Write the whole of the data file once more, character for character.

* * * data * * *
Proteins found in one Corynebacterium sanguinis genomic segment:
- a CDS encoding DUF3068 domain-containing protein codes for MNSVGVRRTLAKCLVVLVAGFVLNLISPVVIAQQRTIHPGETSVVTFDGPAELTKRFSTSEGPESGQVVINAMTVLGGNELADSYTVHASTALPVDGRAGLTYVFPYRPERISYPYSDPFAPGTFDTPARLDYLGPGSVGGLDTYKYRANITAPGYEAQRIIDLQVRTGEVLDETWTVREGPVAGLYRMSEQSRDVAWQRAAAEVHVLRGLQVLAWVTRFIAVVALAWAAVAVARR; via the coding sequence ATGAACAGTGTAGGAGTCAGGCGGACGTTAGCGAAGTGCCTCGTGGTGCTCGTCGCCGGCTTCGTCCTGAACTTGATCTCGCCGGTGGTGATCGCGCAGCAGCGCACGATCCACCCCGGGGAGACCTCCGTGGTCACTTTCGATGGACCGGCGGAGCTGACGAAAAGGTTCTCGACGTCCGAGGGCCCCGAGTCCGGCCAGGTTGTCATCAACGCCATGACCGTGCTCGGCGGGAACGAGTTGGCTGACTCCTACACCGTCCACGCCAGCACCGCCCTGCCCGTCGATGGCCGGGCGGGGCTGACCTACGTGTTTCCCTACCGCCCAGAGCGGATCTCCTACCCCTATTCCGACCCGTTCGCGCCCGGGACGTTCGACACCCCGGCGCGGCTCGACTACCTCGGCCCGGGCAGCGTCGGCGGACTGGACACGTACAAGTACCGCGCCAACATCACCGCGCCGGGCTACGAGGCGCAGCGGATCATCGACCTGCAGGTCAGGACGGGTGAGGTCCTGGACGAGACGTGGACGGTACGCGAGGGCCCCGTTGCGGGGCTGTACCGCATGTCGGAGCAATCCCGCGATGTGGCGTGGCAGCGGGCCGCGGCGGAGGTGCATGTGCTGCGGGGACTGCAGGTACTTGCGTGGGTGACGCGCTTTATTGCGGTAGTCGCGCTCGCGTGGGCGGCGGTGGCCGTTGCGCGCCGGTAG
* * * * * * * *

Proteins found in one Corynebacterium sanguinis genomic segment:
- a CDS encoding DUF3068 domain-containing protein codes for MNSVGVRRTLAKCLVVLVAGFVLNLISPVVIAQQRTIHPGETSVVTFDGPAELTKRFSTSEGPESGQVVINAMTVLGGNELADSYTVHASTALPVDGRAGLTYVFPYRPERISYPYSDPFAPGTFDTPARLDYLGPGSVGGLDTYKYRANITAPGYEAQRIIDLQVRTGEVLDETWTVREGPVAGLYRMSEQSRDVAWQRAAAEVHVLRGLQVLAWVTRFIAVVALAWAAVAVARR; via the coding sequence ATGAACAGTGTAGGAGTCAGGCGGACGTTAGCGAAGTGCCTCGTGGTGCTCGTCGCCGGCTTCGTCCTGAACTTGATCTCGCCGGTGGTGATCGCGCAGCAGCGCACGATCCACCCCGGGGAGACCTCCGTGGTCACTTTCGATGGACCGGCGGAGCTGACGAAAAGGTTCTCGACGTCCGAGGGCCCCGAGTCCGGCCAGGTTGTCATCAACGCCATGACCGTGCTCGGCGGGAACGAGTTGGCTGACTCCTACACCGTCCACGCCAGCACCGCCCTGCCCGTCGATGGCCGGGCGGGGCTGACCTACGTGTTTCCCTACCGCCCAGAGCGGATCTCCTACCCCTATTCCGACCCGTTCGCGCCCGGGACGTTCGACACCCCGGCGCGGCTCGACTACCTCGGCCCGGGCAGCGTCGGCGGACTGGACACGTACAAGTACCGCGCCAACATCACCGCGCCGGGCTACGAGGCGCAGCGGATCATCGACCTGCAGGTCAGGACGGGTGAGGTCCTGGACGAGACGTGGACGGTACGCGAGGGCCCCGTTGCGGGGCTGTACCGCATGTCGGAGCAATCCCGCGATGTGGCGTGGCAGCGGGCCGCGGCGGAGGTGCATGTGCTGCGGGGACTGCAGGTACTTGCGTGGGTGACGCGCTTTATTGCGGTAGTCGCGCTCGCGTGGGCGGCGGTGGCCGTTGCGCGCCGGTAG